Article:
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In the Fight to Rein In Drug Prices, Bernie Sanders Shows He’s Still Got It

Posted on Oct 16, 2016

By Bill Boyarsky

  Sen. Bernie Sanders speaks in Los Angeles on Friday as AIDS Healthcare Foundation President Michael Weinstein looks on. They were at a rally urging Californians to vote yes on Proposition 61, a ballot measure to lower drug prices in the state. (Dan Sternberg / AP Images for AIDS Healthcare Foundation)

Though the 400 to 500 women and men awaiting Bernie Sanders in the parking lot of the American Federation of Musicians in Hollywood represented a fraction of the numbers greeting him during the primary election, the turnout still was impressive—evidence of his continued popularity and support for the cause he was advocating.

For me, listening to him and talking to activists in the audience before he spoke was like stepping into a clear, clean lake after wading through the putrid muck of Donald Trump’s presidential campaign against Hillary Clinton. I wondered where all these decent people come from, these folks I never see on television? Was I dreaming?

Sanders was in Hollywood Friday afternoon to speak on behalf of California Proposition 61, which seeks to reduce the exorbitant prices that drug companies are charging for pharmaceuticals. “The pharmacy industry is one of the most powerful forces in Washington,” he said. “They are getting nervous. And you are making them very nervous.”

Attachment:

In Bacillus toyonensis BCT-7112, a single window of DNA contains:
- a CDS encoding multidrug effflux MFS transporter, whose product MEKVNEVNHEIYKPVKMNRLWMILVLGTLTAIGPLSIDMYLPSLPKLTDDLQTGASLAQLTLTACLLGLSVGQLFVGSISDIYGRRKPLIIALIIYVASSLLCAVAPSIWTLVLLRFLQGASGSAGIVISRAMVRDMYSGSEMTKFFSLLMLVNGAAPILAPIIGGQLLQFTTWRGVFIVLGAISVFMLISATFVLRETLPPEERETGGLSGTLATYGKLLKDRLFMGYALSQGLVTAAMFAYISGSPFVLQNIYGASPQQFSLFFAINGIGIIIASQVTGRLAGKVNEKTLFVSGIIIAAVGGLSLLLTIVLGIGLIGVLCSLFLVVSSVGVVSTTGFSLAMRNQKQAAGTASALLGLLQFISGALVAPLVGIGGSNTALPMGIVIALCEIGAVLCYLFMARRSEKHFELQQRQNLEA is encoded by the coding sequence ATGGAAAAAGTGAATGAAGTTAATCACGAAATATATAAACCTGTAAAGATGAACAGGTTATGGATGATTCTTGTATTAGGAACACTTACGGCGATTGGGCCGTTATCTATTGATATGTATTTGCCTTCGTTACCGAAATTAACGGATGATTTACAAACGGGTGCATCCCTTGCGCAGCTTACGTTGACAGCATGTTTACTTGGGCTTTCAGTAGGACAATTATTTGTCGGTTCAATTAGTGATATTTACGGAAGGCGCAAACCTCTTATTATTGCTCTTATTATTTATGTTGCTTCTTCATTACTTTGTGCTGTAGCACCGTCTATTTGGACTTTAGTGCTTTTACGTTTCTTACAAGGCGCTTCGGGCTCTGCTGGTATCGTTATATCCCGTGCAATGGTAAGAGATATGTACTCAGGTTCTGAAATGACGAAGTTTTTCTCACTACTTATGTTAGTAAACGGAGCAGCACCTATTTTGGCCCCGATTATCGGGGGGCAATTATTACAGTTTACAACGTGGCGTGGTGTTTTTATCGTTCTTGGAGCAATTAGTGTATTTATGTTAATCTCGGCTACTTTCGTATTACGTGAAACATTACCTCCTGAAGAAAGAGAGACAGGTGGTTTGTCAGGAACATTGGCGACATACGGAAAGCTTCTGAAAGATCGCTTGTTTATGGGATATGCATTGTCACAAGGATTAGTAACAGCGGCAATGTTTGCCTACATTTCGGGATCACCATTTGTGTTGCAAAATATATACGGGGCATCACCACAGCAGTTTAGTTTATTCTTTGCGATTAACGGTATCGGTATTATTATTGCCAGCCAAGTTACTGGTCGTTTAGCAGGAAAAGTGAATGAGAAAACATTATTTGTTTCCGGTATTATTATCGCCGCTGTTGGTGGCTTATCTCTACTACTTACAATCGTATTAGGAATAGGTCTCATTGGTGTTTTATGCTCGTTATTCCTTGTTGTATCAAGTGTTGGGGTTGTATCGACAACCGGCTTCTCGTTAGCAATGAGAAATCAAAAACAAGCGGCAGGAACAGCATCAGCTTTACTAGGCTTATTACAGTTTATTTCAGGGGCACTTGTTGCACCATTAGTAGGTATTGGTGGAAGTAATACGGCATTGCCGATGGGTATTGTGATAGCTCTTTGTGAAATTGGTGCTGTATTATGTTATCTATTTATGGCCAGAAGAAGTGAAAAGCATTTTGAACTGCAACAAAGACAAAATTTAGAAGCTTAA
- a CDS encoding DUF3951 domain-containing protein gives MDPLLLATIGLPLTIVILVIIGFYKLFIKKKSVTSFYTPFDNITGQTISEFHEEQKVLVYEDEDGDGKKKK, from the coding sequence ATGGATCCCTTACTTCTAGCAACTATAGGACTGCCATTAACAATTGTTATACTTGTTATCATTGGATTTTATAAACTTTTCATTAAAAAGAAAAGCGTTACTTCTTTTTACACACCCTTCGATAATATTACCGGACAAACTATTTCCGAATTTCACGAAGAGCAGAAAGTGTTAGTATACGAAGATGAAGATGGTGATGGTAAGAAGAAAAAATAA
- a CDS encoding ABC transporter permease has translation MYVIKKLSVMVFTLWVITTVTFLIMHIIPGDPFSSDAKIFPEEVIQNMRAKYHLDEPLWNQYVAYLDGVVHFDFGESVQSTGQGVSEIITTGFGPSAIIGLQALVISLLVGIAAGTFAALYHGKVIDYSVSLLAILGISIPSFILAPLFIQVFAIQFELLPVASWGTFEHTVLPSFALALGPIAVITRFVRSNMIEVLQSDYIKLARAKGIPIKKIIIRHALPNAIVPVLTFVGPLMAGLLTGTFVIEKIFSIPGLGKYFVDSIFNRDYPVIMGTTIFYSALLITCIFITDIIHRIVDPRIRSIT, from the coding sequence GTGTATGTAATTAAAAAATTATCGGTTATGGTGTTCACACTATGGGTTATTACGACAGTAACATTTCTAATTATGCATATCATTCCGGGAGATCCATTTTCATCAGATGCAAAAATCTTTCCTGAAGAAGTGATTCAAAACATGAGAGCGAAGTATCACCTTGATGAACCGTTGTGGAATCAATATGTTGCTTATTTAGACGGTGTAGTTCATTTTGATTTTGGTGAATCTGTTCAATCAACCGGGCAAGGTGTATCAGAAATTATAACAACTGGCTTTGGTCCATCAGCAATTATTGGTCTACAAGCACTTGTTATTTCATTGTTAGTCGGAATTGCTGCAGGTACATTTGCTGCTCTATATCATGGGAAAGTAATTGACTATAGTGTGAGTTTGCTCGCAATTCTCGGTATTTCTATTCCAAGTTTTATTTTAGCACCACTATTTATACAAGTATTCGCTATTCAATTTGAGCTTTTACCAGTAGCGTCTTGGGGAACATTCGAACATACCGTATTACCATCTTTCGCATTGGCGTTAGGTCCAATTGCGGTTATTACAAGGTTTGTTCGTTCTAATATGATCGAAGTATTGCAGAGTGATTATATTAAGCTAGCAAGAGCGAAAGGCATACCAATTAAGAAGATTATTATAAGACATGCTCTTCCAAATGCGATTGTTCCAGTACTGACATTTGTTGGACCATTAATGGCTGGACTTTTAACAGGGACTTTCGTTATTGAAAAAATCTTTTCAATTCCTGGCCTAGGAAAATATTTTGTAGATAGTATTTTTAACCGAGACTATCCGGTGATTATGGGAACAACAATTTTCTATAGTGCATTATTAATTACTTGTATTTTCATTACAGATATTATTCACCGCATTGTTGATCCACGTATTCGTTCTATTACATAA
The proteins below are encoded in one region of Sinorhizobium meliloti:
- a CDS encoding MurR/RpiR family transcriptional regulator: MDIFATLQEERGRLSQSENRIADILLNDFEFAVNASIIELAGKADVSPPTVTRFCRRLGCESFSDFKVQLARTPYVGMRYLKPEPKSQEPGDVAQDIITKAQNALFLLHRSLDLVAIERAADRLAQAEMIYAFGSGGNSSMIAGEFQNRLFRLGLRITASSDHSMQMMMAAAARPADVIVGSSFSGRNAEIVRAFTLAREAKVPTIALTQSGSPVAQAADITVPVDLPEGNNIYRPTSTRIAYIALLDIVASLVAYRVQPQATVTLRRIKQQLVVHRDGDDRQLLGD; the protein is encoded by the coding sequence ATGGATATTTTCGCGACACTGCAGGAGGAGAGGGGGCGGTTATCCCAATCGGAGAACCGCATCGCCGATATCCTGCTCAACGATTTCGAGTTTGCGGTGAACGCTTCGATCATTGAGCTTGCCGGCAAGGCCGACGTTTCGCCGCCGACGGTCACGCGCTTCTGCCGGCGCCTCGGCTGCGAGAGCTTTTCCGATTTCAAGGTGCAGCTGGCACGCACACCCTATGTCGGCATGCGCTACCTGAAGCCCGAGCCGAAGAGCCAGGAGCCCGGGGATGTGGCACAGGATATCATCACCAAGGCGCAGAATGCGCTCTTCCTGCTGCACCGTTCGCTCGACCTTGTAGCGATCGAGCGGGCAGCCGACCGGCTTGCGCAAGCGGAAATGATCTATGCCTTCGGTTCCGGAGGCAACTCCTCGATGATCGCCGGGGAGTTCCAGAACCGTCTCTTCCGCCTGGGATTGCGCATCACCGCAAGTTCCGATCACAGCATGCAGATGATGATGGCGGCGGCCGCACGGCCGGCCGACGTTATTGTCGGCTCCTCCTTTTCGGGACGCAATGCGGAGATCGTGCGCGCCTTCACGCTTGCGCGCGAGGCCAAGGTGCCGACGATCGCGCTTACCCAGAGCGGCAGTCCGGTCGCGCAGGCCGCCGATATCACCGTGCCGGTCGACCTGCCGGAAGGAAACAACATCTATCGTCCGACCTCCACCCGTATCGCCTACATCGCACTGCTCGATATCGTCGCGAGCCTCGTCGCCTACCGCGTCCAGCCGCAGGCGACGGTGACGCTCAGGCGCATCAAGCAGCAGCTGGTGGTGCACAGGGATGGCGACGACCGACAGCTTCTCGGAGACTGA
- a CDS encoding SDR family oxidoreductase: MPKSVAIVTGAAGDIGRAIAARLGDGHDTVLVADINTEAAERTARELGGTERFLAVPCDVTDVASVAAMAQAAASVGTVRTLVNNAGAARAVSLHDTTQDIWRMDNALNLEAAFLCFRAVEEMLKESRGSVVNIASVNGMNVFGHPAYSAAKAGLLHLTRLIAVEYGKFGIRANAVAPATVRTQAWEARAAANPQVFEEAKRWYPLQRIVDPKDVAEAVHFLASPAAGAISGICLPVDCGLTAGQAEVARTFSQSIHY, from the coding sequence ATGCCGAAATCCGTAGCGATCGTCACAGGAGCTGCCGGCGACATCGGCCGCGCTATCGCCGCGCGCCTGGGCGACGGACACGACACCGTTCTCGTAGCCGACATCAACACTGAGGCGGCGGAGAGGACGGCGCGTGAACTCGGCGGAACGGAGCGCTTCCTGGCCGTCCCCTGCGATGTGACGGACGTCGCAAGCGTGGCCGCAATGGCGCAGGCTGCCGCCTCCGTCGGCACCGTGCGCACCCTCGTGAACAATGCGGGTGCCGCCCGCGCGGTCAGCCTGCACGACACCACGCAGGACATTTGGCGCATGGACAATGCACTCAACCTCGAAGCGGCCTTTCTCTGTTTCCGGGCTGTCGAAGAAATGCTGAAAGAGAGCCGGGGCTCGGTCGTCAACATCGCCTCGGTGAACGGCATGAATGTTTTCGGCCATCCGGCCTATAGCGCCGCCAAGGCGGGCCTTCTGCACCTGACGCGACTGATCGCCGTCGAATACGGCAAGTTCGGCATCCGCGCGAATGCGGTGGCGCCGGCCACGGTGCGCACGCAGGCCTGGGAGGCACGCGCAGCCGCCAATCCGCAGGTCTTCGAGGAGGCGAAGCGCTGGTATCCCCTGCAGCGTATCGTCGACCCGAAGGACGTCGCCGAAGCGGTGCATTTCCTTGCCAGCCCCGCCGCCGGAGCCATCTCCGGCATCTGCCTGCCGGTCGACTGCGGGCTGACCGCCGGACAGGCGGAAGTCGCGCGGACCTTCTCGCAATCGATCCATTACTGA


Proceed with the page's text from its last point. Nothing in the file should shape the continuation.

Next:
His oratorical style was as compelling as it was the last time I heard him. That was in May before a crowd that covered much of the football field at Santa Monica High School.

Those in the audience in the Hollywood parking lot were enthused. Sanders seemed to make them feel as though they were part of an inspiring cause bigger than themselves, just as he did during the campaign. Unfortunately for Hillary Clinton, she doesn’t have that skill. She is workmanlike, too cautious to dig into her inner self for the words and emotions that would send people away from her appearances ready to crusade.

What Sanders didn’t do was mention Clinton—a notable oversight, whether accidental or deliberate. That doesn’t matter much in California, a solid Clinton state. But hopefully he urges a vote for his former rival when he’s speaking in battleground states, where Trump wants to suppress the Democratic vote. There, Clinton needs a big turnout.

I heard a yearning for Bernie as I walked through the crowd talking to people before his speech. I also found a new willingness to vote for Clinton as a way of voting against Trump.

Mike Wong, a server with day and night jobs at two restaurants, said Sanders’ loss was hard for him to take.

“It’s bittersweet,” said Wong, a Sanders volunteer during the primary. “But it’s heartening to see Bernie endorsing causes and candidates. That’s why I’m here. The primary was painful. You invest so much into something you feel so deeply about.”

Wong, now for Clinton, had not decided what to do until a month after the Democratic National Convention. “I weighed whether to sit it out,” he said. He didn’t think Green candidate Jill Stein or Libertarian Gary Johnson was viable, “and I don’t want Trump to be president.” In the end, he said he hopes he and the other Bernie backers “will hold [Clinton] accountable for Bernie’s platform.”

I encountered John Cromshaw, who hosts a program, “Politics or Pedagogy,” on progressive radio station KPFK. “I’ve never been a fan of Hillary,” he said. ”She has corporate sponsors. … I’m concerned about her militarism.” But on the plus side, he said, “she’s a typical politician who can be swayed with people who influence her. Bernie Sanders shows he is someone who can influence the course of politics.”

Not a ringing endorsement, but Cromshaw will be pitching for Clinton and against Trump on his program at the end of October, to be built around the theme “eight days, eight years—eight days to elect Hillary, eight years to keep her responsible.”


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